Plaintiff and Debtor/Defendant had been involved in a romantic relationship. Using funds received from the sale of the Debtor’s home in California, Plaintiff purchased a home in Denver. Title to the home was held solely in the Plaintiff’s name. The Debtor and her daughter relocated to Colorado sometime after the home was purchased and moved into the home. Although Plaintiff and Debtor lived together, they never married.
An altercation occurred at the home which resulted in a criminal complaint for assault and disturbing the peace and the issuance of a protective order preventing Plaintiff from contacting the Debtor or her daughter.
As the criminal case advanced to trial, Plaintiff demanded the Debtor drop the criminal charges, enter into a settlement agreement providing for the sale of the home and division of the sale proceeds, and for a division of personal property. If she refused, Plaintiff threatened to sell the home and retain all the proceeds.
The settlement agreement provided certain personal property be retained by Plaintiff: Specifically, a Rolex watch, a Bulova watch, a gold medallion, a gold chain, and two rings (collectively, “jewelry”).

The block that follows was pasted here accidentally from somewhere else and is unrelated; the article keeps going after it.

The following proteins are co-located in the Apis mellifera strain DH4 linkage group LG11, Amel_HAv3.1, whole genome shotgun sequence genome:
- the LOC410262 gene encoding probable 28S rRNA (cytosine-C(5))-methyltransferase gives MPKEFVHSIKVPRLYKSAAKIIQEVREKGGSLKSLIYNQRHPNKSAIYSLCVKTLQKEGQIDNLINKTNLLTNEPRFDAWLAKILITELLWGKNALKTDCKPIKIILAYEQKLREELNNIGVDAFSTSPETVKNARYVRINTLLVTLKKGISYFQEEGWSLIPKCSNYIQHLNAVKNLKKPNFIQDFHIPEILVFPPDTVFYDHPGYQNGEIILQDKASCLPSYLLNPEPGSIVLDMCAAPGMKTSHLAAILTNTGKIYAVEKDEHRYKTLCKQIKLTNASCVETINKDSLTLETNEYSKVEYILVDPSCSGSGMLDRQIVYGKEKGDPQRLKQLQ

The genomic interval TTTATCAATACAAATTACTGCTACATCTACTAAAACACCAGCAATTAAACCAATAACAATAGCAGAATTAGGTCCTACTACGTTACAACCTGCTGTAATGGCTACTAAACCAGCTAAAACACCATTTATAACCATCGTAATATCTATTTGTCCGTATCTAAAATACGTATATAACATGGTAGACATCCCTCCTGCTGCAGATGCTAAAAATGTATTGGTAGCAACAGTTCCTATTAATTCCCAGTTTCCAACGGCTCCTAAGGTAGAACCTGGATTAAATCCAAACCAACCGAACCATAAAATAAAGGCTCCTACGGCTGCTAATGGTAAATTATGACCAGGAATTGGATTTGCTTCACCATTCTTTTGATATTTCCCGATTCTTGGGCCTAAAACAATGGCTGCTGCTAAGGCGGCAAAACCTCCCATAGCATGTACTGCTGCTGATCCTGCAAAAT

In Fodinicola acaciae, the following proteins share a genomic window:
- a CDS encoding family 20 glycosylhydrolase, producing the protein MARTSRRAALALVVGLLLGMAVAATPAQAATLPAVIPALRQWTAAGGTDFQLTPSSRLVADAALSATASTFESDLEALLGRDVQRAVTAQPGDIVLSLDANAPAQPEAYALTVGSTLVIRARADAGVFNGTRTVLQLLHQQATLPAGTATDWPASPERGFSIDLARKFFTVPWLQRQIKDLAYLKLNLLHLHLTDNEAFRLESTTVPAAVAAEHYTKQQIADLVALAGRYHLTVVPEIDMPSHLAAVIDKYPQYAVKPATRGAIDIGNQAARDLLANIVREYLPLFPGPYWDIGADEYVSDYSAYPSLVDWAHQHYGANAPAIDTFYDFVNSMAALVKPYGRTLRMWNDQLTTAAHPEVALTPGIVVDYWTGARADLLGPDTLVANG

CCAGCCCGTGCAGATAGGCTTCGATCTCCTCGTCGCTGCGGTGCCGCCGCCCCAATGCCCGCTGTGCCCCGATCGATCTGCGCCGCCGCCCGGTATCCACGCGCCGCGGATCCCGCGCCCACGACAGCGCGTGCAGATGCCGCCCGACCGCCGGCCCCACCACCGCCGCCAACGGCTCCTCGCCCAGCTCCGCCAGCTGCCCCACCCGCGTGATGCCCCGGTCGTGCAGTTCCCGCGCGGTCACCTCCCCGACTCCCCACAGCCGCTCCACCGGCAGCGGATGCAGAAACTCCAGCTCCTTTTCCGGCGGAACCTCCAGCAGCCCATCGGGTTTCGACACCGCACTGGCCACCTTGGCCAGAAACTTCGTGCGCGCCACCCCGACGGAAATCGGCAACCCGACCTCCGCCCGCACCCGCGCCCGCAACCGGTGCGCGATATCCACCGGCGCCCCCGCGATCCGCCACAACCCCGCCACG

The Debtor received $100,000 from the sale of the home pursuant to the terms of the settlement but Plaintiff claimed she wrongfully withheld the jewelry. Plaintiff filed a replevin complaint in county court seeking return of two watches, a Bulova and a Rolex. After an evidentiary hearing at which the Debtor, who does not speak English, was not represented by counsel, a money judgment of $15,000 was entered against the Debtor who later sought bankruptcy relief.
Plaintiff’s Complaint sought to except the judgment obtained in county court from discharge under the provisions of 11 U.S.C. § 523(a)(4) or, alternatively, (a)(6).
The evidence received at trial consisted primarily of conflicting testimony of the Plaintiff and a corroborating witness, and the testimony of the Debtor. The Court found the Debtor’s testimony to be more credible, by a wide margin.
The Court questioned whether the settlement agreement was enforceable as a product of duress, but determined it was precluded from revisiting the issue as the obligation had been reduced to judgment.
The Court rejected the Plaintiff’s contention that the prior romantic relationship created a fiduciary duty within the meaning 11 U.S.C. § 523(a)(4). The Court held the Plaintiff failed to establish by a preponderance of the evidence that the Debtor committed larceny or embezzlement, and further held Plaintiff failed to prove his claim that the Debtor committed any act of willful and malicious injury to his property under 11 U.S.C. § 523(a)(6).